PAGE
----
AS a television programme, the concept could not be simpler. One hour of prime-time highlights as the world’s best tennis players strive to win their sport’s most celebrated tennis tournament.
The BBC simply could not fail with Today At Wimbledon, the institution that I remember from childhood when Bjorn Borg, the smooth Swede, beat the American rebel with a cause John McEnroe in the epic final of 1980 after that sport-defining fourth-set tie break.
Its jolly and jaunty theme tune signalled summer’s arrival and many great moments on the hallowed courts of SWI9: teenager Boris Becker’s booming serve beating allcomers 30 years ago, Roger Federer’s artistry and Andy Murray’s coming of age on that giddy Sunday two years ago.
And the highlights programme worked. A consummate presenter – Harry Carpenter, Desmond Lynam, Sue Barker or, more recently, the maligned John Inverdale – introduced the action and then discussed the finer points of play with incisive luminaries, like the aforementioned McEnroe, who are not backward in coming forward with a controversial view. Its success was its simplicity.
Yet what did the BBC choose to do in its infinite wisdom? It tinkered with a tried and tested format while disregarding the timeless maxim ‘if it ain’t broke, don’t fix it’.
The net result? A sporting embarrassment to rival the hapless play of the stereotypical no-hoper Brit crashing out on day one. It’s that bad.
The first mistake was to move the set from the BBC’s purpose-built studio at Wimbledon, or a roof-top terrace when the weather gods permit, to The Gatsby Club, one of the more exclusive (and presumably expensive) hospitality venues.
No doubt it also took layers of management committees to devise a set, complete with a bizarre bar, that is supposed to resemble an English country garden memorable for the plastic-looking flowers placed rather too indiscreetly. 0-15 to Auntie’s critics.
The next error was replacing the languid Inverdale with the intense Clare Balding and then changing the show’s name to Wimbledon 2Day (no doubt at great expense to those licence fee payers footing the bill for this makeover’s largesse).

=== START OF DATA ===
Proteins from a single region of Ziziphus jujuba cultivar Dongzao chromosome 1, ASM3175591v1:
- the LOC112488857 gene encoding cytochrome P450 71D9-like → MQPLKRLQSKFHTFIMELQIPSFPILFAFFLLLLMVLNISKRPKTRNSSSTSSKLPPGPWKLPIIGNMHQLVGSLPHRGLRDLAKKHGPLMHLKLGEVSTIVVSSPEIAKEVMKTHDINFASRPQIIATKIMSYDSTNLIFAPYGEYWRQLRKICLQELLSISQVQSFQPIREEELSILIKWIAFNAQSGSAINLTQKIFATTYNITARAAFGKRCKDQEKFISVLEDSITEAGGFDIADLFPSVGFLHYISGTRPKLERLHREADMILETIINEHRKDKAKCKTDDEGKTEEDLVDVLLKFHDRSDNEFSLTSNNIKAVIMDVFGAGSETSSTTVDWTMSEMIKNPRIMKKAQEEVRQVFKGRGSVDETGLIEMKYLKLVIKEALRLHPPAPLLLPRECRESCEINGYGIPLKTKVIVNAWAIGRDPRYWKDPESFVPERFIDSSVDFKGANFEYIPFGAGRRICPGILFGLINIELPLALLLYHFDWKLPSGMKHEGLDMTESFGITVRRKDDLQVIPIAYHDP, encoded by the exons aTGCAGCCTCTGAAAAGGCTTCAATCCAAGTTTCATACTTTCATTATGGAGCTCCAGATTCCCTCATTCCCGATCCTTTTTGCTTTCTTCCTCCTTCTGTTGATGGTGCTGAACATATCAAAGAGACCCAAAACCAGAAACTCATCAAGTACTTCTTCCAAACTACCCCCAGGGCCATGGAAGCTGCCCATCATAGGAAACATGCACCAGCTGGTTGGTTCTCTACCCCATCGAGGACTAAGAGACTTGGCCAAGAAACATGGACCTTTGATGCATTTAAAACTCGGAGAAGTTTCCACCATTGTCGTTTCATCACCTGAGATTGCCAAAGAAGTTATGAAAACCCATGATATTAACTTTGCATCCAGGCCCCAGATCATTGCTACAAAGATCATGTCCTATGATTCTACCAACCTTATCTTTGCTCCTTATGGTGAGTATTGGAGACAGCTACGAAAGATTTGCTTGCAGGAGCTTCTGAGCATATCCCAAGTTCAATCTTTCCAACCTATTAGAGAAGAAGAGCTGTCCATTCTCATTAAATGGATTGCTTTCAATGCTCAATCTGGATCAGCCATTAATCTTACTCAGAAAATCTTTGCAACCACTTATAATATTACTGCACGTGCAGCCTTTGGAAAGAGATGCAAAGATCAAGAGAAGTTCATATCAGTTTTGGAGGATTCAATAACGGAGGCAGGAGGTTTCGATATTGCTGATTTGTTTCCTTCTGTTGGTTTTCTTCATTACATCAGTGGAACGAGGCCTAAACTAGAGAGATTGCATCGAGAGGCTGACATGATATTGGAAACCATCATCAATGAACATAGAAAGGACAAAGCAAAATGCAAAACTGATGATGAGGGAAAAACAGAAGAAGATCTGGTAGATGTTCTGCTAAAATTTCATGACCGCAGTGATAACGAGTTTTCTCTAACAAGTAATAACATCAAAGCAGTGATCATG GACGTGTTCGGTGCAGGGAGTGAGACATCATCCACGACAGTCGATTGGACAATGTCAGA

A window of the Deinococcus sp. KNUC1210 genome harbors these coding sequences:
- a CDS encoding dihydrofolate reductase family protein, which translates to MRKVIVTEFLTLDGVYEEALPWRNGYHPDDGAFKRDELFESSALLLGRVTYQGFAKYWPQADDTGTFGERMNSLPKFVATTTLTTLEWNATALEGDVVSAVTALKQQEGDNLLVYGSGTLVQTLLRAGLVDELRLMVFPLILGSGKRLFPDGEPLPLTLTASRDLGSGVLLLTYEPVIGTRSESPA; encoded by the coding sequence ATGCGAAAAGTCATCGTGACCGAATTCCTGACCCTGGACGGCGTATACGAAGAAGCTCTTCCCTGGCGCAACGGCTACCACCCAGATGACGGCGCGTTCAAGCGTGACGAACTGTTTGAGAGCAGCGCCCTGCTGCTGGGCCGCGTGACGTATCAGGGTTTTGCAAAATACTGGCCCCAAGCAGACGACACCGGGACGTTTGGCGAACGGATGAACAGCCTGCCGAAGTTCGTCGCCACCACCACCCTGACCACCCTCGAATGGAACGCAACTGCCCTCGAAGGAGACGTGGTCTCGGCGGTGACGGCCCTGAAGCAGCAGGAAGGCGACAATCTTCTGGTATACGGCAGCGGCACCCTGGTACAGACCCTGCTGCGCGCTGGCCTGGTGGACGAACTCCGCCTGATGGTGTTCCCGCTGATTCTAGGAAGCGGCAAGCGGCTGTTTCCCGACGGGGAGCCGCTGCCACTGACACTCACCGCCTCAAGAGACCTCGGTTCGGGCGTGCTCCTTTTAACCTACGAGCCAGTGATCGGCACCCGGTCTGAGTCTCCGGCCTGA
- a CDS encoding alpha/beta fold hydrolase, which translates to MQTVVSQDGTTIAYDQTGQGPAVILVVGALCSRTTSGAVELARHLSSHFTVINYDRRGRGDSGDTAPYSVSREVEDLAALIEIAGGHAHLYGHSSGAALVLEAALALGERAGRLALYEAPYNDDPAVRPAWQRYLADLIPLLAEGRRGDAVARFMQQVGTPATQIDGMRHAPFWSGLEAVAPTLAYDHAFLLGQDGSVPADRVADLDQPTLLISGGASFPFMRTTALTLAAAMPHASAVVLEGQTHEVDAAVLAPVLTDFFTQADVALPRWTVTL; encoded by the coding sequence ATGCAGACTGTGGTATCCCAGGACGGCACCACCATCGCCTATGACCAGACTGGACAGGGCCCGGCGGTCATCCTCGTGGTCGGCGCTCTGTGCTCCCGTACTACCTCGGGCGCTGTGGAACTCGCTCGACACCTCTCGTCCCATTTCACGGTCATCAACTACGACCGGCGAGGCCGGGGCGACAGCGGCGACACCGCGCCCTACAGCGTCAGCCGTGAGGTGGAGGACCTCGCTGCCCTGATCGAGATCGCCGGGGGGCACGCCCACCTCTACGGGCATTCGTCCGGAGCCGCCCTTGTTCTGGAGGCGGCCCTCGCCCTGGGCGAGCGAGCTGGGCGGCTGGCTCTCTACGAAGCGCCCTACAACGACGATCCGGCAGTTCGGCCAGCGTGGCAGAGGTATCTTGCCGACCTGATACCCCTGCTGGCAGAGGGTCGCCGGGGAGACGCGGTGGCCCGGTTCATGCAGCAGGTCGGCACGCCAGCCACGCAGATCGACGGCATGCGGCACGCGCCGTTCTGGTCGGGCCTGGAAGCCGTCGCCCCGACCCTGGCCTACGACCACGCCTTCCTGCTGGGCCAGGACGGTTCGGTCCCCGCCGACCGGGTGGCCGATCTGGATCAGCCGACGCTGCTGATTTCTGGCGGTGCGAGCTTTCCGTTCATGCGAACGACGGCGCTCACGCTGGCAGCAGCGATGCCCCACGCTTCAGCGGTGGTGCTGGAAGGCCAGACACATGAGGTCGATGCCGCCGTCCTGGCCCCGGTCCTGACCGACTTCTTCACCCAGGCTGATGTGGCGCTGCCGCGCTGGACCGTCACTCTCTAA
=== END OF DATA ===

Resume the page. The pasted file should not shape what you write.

Even though the supposed ‘Saint Clare’ can do no wrong in the eyes of many at the BBC – or should it be the Balding Broadcasting Corporation? – too much of the programme revolves around the overused presenter’s ‘teacher’s pet’ style of broadcasting that has become an infuriating trait since her acclaimed coverage of the 2012 Olympics and Paralympics.
In Lynam’s era, he simply began the show with the words ‘Now to the tennis’. There were no long preambles or affectionate hugs as panellists were introduced. And I didn’t want to know, for example, that last Thursday was World UFO Day. Who cares? 0-30.
And then the gimmicks. I know audience participation is a feature of Balding’s chatshow on BT Sport, but is Today At Wimbledon – sorry, Wimbledon 2Day – any the better for the inclusion of two dozen sunburnt spectators putting their hands up when asked if they were cheering for the talismanic Rafael Nadal or his dreadlocked nemesis Dustin Brown.
Don’t even get me started on some of the more inane discussions like the state of British prospect Liam Broady’s beard rather than the state of grassroots tennis in Britain.
Even the aforementioned McEnroe was left virtually speechless – a broadcasting first – when asked if he ever grew facial hair or something equally irrelevant. Even he didn’t see this line of questioning coming when he prepared his analysis last Wednesday.
And then there was last Thursday night’s opening. As viewers – the most important people of all – awaited the action, they had to endure some smutty banter between Balding and Pat Cash about newly-installed ice baths. I can’t have been the only person sorely tempted to press the off button. 0-40.